Catherine Steele

Professional Title:

Graduate Student

University, Department, Lab, Etc:

Kansas State University; Department of Psychological Sciences; Reward, Timing, and Decision Laboratory

Brief Bio:

Why is it so hard to make healthy food choices? We are often aware of the physiological consequences of eating foods high in processed fat and sugar, but it is still difficult to avoid the unhealthy foods available now in favor of a health goal that could take months to reach. This struggle to avoid immediate gratification has become the focus of my research. My goal is to help people make healthier food choices. To begin my journey, I have begun investigating how foods high in processed fat and sugar affect impulsive choice behavior using a rodent model. We have found that diets high in processed fat and sugar induce impulsive choice behavior, which would make it difficult to wait for the health goal when presented with unhealthy food choices. By learning more about the factors that make it difficult to wait for our health goals, we can find ways to help people reach those goals. 
Presentation with undergrad
Rat and HFHS

Current Research Question:

How and why do diets high in processed fat and sugar affect behavior, specifically impulsive choice behavior?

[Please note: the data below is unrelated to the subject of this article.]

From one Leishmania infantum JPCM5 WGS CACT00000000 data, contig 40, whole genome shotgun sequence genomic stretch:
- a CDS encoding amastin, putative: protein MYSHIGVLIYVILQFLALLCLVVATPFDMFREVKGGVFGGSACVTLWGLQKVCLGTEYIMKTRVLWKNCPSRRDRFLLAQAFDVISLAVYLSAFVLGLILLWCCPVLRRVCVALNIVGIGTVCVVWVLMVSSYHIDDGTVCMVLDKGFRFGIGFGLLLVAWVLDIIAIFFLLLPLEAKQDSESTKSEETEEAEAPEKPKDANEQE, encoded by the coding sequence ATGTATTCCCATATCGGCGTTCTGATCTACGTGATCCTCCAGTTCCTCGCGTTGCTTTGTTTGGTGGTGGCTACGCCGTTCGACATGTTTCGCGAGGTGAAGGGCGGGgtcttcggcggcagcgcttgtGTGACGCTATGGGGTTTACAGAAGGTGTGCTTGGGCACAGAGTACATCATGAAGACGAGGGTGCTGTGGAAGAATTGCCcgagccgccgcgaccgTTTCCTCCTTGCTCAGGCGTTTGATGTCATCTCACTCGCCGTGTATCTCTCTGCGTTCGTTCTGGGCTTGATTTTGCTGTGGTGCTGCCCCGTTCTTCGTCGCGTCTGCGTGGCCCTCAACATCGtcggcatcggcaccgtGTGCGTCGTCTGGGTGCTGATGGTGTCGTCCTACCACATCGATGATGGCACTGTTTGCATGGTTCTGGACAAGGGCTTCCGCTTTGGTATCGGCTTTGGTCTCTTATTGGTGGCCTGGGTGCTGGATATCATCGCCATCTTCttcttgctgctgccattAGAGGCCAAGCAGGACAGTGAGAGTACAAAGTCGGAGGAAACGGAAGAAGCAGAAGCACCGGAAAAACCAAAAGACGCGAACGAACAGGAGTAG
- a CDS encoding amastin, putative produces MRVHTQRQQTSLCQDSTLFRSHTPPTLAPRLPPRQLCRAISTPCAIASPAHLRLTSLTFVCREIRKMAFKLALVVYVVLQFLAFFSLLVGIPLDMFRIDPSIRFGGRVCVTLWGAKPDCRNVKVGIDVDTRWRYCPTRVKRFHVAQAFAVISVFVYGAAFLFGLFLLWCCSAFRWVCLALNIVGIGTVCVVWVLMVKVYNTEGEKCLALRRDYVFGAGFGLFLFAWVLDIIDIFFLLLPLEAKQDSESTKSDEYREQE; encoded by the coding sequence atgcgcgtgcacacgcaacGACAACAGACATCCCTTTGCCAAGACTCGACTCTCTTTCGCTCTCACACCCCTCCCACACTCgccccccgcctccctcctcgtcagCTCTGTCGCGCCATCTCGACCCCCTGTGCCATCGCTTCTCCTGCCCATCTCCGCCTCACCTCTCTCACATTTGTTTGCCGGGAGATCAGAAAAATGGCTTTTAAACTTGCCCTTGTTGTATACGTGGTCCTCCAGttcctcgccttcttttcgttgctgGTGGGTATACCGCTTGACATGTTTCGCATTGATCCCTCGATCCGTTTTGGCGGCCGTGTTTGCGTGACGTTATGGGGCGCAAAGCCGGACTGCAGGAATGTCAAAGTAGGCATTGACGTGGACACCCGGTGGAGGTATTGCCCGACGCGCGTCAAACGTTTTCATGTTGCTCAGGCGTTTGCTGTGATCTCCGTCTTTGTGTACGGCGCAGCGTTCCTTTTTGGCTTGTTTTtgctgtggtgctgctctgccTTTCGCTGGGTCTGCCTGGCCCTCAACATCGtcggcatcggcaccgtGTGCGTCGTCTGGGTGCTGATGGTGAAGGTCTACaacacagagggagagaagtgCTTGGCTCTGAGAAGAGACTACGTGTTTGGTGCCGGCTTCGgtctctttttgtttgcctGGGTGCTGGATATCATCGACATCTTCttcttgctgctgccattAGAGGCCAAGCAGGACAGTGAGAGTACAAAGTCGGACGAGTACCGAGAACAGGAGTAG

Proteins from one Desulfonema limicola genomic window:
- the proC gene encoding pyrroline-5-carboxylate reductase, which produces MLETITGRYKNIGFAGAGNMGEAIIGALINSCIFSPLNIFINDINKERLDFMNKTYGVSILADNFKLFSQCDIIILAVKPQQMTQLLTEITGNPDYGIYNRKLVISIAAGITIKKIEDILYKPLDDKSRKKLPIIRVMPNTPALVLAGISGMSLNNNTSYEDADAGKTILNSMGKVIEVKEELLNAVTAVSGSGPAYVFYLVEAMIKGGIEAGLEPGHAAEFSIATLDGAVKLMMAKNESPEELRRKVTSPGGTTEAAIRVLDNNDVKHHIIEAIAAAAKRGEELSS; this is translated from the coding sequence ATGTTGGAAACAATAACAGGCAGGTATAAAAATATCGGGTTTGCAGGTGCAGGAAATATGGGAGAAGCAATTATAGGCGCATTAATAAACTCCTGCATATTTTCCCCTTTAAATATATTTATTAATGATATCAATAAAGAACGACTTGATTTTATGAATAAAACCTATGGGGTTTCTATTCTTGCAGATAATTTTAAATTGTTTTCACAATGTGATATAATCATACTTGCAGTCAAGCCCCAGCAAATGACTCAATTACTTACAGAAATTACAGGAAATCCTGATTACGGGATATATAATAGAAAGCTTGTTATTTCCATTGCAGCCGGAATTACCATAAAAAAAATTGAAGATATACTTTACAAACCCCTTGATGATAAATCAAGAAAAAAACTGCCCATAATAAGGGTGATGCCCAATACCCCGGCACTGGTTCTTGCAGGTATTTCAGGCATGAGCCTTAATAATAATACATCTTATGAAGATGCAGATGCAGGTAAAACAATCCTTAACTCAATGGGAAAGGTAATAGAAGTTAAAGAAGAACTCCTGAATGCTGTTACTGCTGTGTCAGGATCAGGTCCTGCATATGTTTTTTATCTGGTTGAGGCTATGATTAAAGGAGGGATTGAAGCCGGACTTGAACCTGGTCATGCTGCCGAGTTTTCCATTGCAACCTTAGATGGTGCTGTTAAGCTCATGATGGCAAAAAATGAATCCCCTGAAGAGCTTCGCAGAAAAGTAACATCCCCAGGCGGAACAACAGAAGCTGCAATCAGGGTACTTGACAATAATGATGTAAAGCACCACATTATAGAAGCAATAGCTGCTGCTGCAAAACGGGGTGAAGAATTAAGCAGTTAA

Background on Research:

There is a relationship between obesity and impulsive choice such that people with obesity make more impulsive choices. My initial work investigated how diet might affect this relationship using a rodent model. Using a rodent model helps us control for things that we cannot control in humans such as dietary history or experience. We found that diets high in fat and sugar led to more impulsive choice behavior. This suggests that diets high in fat and sugar can affect behavior, which may make it more difficult to make healthy food choices. Now, my research seeks to understand why diets high in processed fat and sugar affect behavior.

Overview of Methods Used:

To see how diets high in fat and sugar affect behavior, the rats are fed either a diet high in fat and sugar or a normal, healthy diet for an extended period of time. We give the high-fat/high-sugar rats a sugar and Crisco mixture. Then, we test their impulsive choice behavior. Similar to the marshmallow test used with children, rats are given the choice between a smaller reward available after a short delay or a larger reward available after a longer delay. Choosing the smaller reward after a short delay would be considered an impulsive choice. Because we can’t ask the rats what they would choose, they learn the choices in an operant chamber and respond on a lever for food. 

Connecting with Catherine Steele: 

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Operant chambers